Breckland Birder

Breckland Birder
Crossbill in Breckland, Norfolk Photo by Paul Newport

Thursday, 28 February 2013

My passion for birding and how it all started.

My life passion for birding began when I was about 5 years of age in the early 1960’s and I often tell people that my interest started with a connection to Lord Nelson.  I was growing up in Beccles on the Suffolk/Norfolk border, and one of our neighbours were named Suckling, these lovely old people used to collect Typhoo Tea cards for me and most were birds.  The Suckling family were the direct descendants of a Captain John Suckling who captained the first ship that Nelson sailed on.  
Sadly in my youth, I rarely kept written records of birds I saw, however, I have fond memories of my birding experiences as I wandered the marshes in the Waveney Valley in the Beccles area.  One of my earliest memories was watching 3 Waxwings feeding in a Crab Apple tree in our garden.
Wandering the marshes and Beccles common in the 1960’s and ‘70’s brought records of breeding birds sadly long gone from that area including Bittern, Wheatear on Beccles Common, and breeding Yellow Wagtail.  I remember one of the first nests I found was that of Yellow Wagtail with young, sadly, that locality is now a sports ground.

Between 1982 and 1992, I regularly watched Stradishall Airfield (M.O.D.) in the south-west corner of Suffolk.  I was working in that area at the time and the airfield was my local patch.
Winter months were always especially productive on Stradishall Airfield with Short-eared Owls seen every year with the most seen in one year totaling 6 birds together.  Occasional Long-eared Owls roosted in a patch of woodland. 
Stradishall Airfield was also a regular wintering site for Hen Harrier, these birds were seen every year as singles, or occasional two were present, most were females, however, the stunning male was seen now and then.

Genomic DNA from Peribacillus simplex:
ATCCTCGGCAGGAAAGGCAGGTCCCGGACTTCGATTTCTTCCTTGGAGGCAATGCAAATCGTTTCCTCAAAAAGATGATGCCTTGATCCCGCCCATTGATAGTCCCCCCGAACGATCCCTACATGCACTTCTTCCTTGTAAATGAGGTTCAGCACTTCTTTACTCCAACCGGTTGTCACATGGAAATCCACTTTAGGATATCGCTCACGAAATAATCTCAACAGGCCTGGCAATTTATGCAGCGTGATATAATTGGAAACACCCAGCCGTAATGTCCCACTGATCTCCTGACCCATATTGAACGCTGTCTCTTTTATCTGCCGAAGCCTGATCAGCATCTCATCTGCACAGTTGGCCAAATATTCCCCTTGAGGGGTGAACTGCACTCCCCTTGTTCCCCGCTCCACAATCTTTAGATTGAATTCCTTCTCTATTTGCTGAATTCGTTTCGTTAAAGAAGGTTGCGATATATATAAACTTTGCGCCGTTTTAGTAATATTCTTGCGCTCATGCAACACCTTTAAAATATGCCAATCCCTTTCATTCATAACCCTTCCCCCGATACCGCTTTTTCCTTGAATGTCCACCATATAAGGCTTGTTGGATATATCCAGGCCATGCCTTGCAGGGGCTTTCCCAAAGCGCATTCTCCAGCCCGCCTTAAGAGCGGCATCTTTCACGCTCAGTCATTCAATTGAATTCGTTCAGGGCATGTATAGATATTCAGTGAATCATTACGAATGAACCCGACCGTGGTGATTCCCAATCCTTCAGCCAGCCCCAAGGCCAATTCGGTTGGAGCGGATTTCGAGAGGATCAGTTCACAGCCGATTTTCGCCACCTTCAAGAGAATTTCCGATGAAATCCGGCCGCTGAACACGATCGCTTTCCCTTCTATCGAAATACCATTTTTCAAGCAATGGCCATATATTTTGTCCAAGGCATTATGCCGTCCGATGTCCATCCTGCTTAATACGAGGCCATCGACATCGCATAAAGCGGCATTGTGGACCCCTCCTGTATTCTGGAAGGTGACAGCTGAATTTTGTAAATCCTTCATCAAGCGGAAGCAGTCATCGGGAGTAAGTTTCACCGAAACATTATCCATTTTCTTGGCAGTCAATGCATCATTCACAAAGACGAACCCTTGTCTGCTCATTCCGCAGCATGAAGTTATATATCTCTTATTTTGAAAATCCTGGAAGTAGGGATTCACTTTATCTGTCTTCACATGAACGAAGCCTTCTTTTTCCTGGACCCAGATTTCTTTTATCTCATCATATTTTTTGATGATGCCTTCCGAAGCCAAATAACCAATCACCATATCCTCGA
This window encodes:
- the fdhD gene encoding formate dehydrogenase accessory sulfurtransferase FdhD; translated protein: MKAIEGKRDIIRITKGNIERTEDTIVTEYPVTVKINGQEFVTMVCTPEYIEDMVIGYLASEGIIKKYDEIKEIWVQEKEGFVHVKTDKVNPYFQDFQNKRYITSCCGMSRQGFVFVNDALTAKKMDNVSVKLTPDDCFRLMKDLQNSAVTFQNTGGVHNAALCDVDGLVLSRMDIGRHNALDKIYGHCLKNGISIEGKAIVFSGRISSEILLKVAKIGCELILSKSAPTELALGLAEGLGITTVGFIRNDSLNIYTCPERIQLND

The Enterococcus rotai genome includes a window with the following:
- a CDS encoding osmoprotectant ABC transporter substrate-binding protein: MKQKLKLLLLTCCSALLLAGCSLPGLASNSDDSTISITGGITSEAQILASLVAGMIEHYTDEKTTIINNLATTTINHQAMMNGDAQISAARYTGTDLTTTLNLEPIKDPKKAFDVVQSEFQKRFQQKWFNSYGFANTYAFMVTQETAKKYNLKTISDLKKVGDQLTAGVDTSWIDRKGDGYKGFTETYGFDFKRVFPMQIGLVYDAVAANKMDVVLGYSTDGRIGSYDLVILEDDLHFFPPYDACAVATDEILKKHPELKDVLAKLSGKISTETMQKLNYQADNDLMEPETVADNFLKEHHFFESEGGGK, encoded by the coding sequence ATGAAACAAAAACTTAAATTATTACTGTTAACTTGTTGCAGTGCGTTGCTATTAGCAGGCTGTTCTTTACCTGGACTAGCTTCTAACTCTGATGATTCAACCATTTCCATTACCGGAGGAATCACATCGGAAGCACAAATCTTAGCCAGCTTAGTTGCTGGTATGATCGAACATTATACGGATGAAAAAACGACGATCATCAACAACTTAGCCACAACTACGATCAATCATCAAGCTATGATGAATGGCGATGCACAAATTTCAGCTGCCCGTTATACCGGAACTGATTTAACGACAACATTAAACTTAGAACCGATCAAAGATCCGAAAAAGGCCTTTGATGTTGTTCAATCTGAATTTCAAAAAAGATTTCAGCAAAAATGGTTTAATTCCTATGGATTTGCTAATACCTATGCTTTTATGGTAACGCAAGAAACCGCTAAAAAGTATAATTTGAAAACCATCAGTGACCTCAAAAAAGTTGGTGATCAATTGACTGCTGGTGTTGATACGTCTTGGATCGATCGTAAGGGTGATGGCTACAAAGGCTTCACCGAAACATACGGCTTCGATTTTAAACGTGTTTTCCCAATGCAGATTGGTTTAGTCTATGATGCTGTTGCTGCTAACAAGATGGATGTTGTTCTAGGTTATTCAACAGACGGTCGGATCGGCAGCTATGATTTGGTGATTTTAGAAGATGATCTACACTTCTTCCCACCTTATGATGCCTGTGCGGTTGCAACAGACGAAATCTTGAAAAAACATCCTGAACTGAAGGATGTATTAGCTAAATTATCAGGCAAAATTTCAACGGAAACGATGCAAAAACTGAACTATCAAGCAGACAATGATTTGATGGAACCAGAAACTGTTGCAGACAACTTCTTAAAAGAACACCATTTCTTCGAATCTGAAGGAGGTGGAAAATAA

Other scarce species seen included Great Grey Shrike, Merlin, Firecrest, Whinchat (12 together on one autumn passage), and Wheatear.
Breeding birds included many pairs of Meadow Pipits and Grasshopper Warbler, however, the best breeding record occurred in 1984 when a pair of Black Redstarts bred in an old hanger, sadly the hangar has been demolished.
I have no idea about the status of the birds on Stradishall airfield now, however, I recently read that the site is a proposed locality for a solar farm; clearly, this will impact significantly on the birdlife there.

I have lived in the Breckland area of Norfolk for almost 21 years now.  I have some fantastic birding experiences both in the UK and in the Mediterranean Basin; however, my passion for Breckland is such that I would not live anywhere else.  I am passionate about ‘patch birding’ and I do not consider myself to be a twitcher.
Breckland is a very unique part of the UK with a number of speciality bird species.  This can appear a wild, isolated, and at times very bleak (I love bleak) area, with vast expanses of farmland, heathland, forest, fen and meres, and it has a very ancient feel to it with evidence prehistoric human activity within it.